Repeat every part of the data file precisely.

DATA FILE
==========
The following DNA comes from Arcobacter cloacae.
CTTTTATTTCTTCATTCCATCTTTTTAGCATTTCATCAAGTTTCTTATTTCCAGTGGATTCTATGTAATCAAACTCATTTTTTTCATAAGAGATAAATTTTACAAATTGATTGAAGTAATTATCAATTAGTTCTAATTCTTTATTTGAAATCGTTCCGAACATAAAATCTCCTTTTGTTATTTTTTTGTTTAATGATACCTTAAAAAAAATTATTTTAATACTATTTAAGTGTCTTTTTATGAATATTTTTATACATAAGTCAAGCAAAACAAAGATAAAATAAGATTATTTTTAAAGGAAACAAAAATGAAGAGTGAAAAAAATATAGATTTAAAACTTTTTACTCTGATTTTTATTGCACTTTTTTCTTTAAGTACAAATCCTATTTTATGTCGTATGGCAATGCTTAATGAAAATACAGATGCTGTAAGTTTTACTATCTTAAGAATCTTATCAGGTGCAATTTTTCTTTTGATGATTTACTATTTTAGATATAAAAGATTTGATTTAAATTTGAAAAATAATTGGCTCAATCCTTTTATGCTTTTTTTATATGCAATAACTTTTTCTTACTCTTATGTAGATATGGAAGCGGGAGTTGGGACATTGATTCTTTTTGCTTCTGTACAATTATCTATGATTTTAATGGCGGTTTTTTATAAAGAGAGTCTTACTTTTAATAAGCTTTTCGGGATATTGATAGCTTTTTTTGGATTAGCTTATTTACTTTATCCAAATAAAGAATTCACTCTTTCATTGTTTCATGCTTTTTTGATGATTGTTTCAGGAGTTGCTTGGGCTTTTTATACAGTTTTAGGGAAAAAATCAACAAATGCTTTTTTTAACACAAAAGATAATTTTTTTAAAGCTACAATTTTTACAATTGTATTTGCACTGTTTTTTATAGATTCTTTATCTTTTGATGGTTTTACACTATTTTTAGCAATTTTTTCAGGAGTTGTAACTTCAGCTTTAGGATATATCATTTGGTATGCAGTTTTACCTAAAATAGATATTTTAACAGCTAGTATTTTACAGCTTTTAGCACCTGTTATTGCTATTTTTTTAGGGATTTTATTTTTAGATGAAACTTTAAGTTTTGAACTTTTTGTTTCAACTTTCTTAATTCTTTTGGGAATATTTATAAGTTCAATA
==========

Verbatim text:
The following DNA comes from Arcobacter cloacae.
CTTTTATTTCTTCATTCCATCTTTTTAGCATTTCATCAAGTTTCTTATTTCCAGTGGATTCTATGTAATCAAACTCATTTTTTTCATAAGAGATAAATTTTACAAATTGATTGAAGTAATTATCAATTAGTTCTAATTCTTTATTTGAAATCGTTCCGAACATAAAATCTCCTTTTGTTATTTTTTTGTTTAATGATACCTTAAAAAAAATTATTTTAATACTATTTAAGTGTCTTTTTATGAATATTTTTATACATAAGTCAAGCAAAACAAAGATAAAATAAGATTATTTTTAAAGGAAACAAAAATGAAGAGTGAAAAAAATATAGATTTAAAACTTTTTACTCTGATTTTTATTGCACTTTTTTCTTTAAGTACAAATCCTATTTTATGTCGTATGGCAATGCTTAATGAAAATACAGATGCTGTAAGTTTTACTATCTTAAGAATCTTATCAGGTGCAATTTTTCTTTTGATGATTTACTATTTTAGATATAAAAGATTTGATTTAAATTTGAAAAATAATTGGCTCAATCCTTTTATGCTTTTTTTATATGCAATAACTTTTTCTTACTCTTATGTAGATATGGAAGCGGGAGTTGGGACATTGATTCTTTTTGCTTCTGTACAATTATCTATGATTTTAATGGCGGTTTTTTATAAAGAGAGTCTTACTTTTAATAAGCTTTTCGGGATATTGATAGCTTTTTTTGGATTAGCTTATTTACTTTATCCAAATAAAGAATTCACTCTTTCATTGTTTCATGCTTTTTTGATGATTGTTTCAGGAGTTGCTTGGGCTTTTTATACAGTTTTAGGGAAAAAATCAACAAATGCTTTTTTTAACACAAAAGATAATTTTTTTAAAGCTACAATTTTTACAATTGTATTTGCACTGTTTTTTATAGATTCTTTATCTTTTGATGGTTTTACACTATTTTTAGCAATTTTTTCAGGAGTTGTAACTTCAGCTTTAGGATATATCATTTGGTATGCAGTTTTACCTAAAATAGATATTTTAACAGCTAGTATTTTACAGCTTTTAGCACCTGTTATTGCTATTTTTTTAGGGATTTTATTTTTAGATGAAACTTTAAGTTTTGAACTTTTTGTTTCAACTTTCTTAATTCTTTTGGGAATATTTATAAGTTCAATA